I sailed across the Atlantic on a 100-foot wooden schooner at 17 knots to Mykonos, one of the Greek islands in the Mediterranean. I had met a friend in St. Barts from Mykonos, Carlos Fix. His family owned most of the breweries in Greece. He introduced me to a lot of fascinating people and towards the very end of summer took me to a party high on a hill overlooking everything.
The party was held for the senior editors of Time, Inc. The magazine had just blown $60 million on an effort to displace TV Guide, which was owned by Walter Annenberg. The top people at Time and Sports Illustrated magazines were on Mykonos to brainstorm a future for print media and it was at that party that I had an idea for them that once again could change the world. I arranged for several people present to meet with me in New York City within a few weeks. When that meeting finally came, I was ready to propose to them the creation of a children’s magazine to be called Kids’ Time. It would be published and printed by Time, Inc. in several localities across the country, in the manner of USA Today, and given away free to every school child in America.
Its purpose would be to explain current events in terms that children could understand…to make the world a less frightening place. It would also articulate a vision for the future that was nest, sexy, exciting and dynamic…giving children a reason to obtain an education to participate in that future.
Time already had reportage in every field of human endeavor, from hard news to sports, in seven divisions. What I was proposing was a simple rewrite job of news that Time already had, rewritten into three age groups.
The year was 1983 and I had preliminary commitment letters from advertisers to subsidize this product, including companies such as John Deere, Revlon and Exxon. They recognized a crying need to persuade young readers that the U.S. had the best system of capitalism in the world.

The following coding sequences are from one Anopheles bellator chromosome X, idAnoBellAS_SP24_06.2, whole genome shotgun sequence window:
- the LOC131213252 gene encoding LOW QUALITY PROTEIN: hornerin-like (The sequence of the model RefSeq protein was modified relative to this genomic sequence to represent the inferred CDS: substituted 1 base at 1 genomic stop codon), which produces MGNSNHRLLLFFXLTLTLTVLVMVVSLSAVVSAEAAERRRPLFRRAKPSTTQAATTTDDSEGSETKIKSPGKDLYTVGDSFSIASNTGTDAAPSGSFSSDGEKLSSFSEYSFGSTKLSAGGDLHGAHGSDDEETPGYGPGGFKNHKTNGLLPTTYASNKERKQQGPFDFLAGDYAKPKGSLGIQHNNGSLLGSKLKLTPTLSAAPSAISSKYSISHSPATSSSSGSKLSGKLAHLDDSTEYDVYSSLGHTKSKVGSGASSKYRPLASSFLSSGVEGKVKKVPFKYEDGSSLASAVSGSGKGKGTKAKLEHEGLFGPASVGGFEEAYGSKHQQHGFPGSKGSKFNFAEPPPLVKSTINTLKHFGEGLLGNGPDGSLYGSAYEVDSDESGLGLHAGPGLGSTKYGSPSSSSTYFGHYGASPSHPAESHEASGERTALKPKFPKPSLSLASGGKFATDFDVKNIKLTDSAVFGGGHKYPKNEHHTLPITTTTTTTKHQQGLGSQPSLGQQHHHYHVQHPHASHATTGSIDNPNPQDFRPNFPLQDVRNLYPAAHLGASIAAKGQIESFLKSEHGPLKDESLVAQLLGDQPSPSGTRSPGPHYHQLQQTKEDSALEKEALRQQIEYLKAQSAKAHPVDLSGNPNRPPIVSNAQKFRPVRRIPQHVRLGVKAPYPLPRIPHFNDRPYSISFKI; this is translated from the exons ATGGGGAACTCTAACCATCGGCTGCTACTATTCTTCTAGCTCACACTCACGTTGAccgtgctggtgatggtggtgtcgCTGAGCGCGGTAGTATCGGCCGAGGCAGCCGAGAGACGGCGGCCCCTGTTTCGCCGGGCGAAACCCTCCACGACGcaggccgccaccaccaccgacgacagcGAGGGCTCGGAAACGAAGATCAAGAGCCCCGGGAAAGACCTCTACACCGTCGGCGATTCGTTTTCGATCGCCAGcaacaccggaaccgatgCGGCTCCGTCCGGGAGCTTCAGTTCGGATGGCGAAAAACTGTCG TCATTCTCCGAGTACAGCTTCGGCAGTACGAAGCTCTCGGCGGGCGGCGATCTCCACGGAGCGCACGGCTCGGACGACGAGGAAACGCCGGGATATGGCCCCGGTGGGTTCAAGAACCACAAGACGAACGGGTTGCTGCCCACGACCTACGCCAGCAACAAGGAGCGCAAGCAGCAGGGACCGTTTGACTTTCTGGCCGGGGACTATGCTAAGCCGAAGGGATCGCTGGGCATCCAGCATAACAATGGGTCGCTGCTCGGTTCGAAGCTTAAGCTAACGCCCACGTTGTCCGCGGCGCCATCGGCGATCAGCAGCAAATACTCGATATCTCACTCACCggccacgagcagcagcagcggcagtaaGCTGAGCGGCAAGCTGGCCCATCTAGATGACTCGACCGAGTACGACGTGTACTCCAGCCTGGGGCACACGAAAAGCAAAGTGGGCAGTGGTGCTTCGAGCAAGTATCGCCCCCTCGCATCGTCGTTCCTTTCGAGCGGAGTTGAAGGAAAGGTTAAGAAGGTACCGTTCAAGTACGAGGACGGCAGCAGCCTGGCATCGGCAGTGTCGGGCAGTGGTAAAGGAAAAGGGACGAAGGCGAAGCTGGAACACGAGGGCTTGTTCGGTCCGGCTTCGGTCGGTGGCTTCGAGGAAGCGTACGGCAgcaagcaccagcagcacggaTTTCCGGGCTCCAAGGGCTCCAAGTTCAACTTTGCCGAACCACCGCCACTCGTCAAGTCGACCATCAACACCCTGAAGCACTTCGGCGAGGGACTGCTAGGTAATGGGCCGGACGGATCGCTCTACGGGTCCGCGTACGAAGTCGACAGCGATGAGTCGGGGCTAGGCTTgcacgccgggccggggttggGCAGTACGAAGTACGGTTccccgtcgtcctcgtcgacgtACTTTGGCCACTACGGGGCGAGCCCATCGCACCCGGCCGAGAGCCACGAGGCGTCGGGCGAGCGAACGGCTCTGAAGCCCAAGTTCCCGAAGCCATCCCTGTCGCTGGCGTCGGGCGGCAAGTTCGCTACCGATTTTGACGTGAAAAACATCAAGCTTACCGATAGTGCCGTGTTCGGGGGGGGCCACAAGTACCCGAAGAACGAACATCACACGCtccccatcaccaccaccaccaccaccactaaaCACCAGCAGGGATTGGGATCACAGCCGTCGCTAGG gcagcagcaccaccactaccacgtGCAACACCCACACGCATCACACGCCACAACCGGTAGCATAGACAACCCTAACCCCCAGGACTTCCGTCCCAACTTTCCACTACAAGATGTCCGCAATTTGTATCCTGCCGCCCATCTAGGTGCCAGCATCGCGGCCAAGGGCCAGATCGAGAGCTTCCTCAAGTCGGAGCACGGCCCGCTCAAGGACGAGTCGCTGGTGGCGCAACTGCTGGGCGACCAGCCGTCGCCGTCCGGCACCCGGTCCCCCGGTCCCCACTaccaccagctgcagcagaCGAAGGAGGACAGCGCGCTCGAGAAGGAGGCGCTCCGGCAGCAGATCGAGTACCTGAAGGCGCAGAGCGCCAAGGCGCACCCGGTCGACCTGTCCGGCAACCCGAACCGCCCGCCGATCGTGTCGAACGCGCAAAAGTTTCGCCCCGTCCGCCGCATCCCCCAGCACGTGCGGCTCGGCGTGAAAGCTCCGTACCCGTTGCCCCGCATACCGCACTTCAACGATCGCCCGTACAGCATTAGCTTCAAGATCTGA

Time Inc. would encourage communities throughout the country to produce a second section of Kids’ Time filled with participatory material developed by young people across the nation. This would diminish any charge that Time was trying to take over the minds of a generation. Little infrastructure would be needed, since the school districts and the kids themselves would provide the contents.
I also, through my contacts in the Reagan Administration, arranged for the President to declare Kids’ Time the greatest act of volunteerism in the history of American education.
Despite this encouragement, the months passed with no feedback or straight answers from Time.
Finally, in late February, the hostess of a dinner that I attended told me she had an uncle on the board of Time, Inc. She insisted on calling her uncle in Vermont to ask him why Time Inc. wasn’t jumping on this idea. He said, “Oh, yeah, we’ve discussed this. This is not our job. Time basically does not consider education its purview.”
My blood ran cold when I heard this. I realized the powers that be did not want an educated public. I remembered my first conversation with a senior editor in New York when he asked me what I thought was their most successful product. The answer was People Magazine. Time, Inc. was not interested in an educated population. They thought their future lay in a malleable population, riddled with fear and a fervor for the dark shadows. I should have known. It was time to move on.
It was 30 years ago that this latest idea of mine was shot down. Just imagine how different our country would be if Time, Inc. had followed up on it.
It was mid-March in 1984 and I was trying to decide where to move on to. Joanna (who I knew after three and a half years of traveling around the world, had great taste in places), said to me, “Peter, you really should move to Key West. It’s an island full of old houses falling apart and there are lots of building jobs. It’s 100 miles out to sea and it’s a really cool town. They celebrate sunset every night.” I was sold.
NEXT WEEK: The move to Key West